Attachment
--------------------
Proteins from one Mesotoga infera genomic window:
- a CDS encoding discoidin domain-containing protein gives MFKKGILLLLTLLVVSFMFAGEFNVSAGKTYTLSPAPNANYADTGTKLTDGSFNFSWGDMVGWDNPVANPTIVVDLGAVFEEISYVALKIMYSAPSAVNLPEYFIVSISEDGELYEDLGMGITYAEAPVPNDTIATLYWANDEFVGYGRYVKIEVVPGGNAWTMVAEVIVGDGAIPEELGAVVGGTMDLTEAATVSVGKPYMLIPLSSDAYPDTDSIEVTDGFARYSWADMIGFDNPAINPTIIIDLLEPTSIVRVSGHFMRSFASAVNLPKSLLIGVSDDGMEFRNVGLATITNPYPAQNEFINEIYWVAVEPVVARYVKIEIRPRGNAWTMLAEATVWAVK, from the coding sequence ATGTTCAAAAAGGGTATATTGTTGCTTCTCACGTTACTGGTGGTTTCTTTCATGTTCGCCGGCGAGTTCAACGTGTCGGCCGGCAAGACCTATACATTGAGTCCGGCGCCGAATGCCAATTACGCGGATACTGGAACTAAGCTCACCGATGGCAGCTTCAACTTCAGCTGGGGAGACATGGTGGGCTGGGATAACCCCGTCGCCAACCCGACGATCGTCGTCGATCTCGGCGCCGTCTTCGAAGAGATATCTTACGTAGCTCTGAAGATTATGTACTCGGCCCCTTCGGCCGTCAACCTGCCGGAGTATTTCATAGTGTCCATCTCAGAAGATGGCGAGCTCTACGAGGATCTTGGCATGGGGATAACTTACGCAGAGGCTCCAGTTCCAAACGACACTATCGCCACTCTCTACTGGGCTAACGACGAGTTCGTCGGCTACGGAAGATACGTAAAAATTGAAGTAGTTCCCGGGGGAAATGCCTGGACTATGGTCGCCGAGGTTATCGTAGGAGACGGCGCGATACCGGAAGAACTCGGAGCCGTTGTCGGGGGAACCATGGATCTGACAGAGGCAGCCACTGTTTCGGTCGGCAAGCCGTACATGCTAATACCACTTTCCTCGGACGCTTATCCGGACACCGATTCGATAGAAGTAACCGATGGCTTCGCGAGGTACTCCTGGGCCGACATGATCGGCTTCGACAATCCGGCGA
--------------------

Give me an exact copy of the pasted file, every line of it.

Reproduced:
Proteins from one Mesotoga infera genomic window:
- a CDS encoding discoidin domain-containing protein gives MFKKGILLLLTLLVVSFMFAGEFNVSAGKTYTLSPAPNANYADTGTKLTDGSFNFSWGDMVGWDNPVANPTIVVDLGAVFEEISYVALKIMYSAPSAVNLPEYFIVSISEDGELYEDLGMGITYAEAPVPNDTIATLYWANDEFVGYGRYVKIEVVPGGNAWTMVAEVIVGDGAIPEELGAVVGGTMDLTEAATVSVGKPYMLIPLSSDAYPDTDSIEVTDGFARYSWADMIGFDNPAINPTIIIDLLEPTSIVRVSGHFMRSFASAVNLPKSLLIGVSDDGMEFRNVGLATITNPYPAQNEFINEIYWVAVEPVVARYVKIEIRPRGNAWTMLAEATVWAVK, from the coding sequence ATGTTCAAAAAGGGTATATTGTTGCTTCTCACGTTACTGGTGGTTTCTTTCATGTTCGCCGGCGAGTTCAACGTGTCGGCCGGCAAGACCTATACATTGAGTCCGGCGCCGAATGCCAATTACGCGGATACTGGAACTAAGCTCACCGATGGCAGCTTCAACTTCAGCTGGGGAGACATGGTGGGCTGGGATAACCCCGTCGCCAACCCGACGATCGTCGTCGATCTCGGCGCCGTCTTCGAAGAGATATCTTACGTAGCTCTGAAGATTATGTACTCGGCCCCTTCGGCCGTCAACCTGCCGGAGTATTTCATAGTGTCCATCTCAGAAGATGGCGAGCTCTACGAGGATCTTGGCATGGGGATAACTTACGCAGAGGCTCCAGTTCCAAACGACACTATCGCCACTCTCTACTGGGCTAACGACGAGTTCGTCGGCTACGGAAGATACGTAAAAATTGAAGTAGTTCCCGGGGGAAATGCCTGGACTATGGTCGCCGAGGTTATCGTAGGAGACGGCGCGATACCGGAAGAACTCGGAGCCGTTGTCGGGGGAACCATGGATCTGACAGAGGCAGCCACTGTTTCGGTCGGCAAGCCGTACATGCTAATACCACTTTCCTCGGACGCTTATCCGGACACCGATTCGATAGAAGTAACCGATGGCTTCGCGAGGTACTCCTGGGCCGACATGATCGGCTTCGACAATCCGGCGA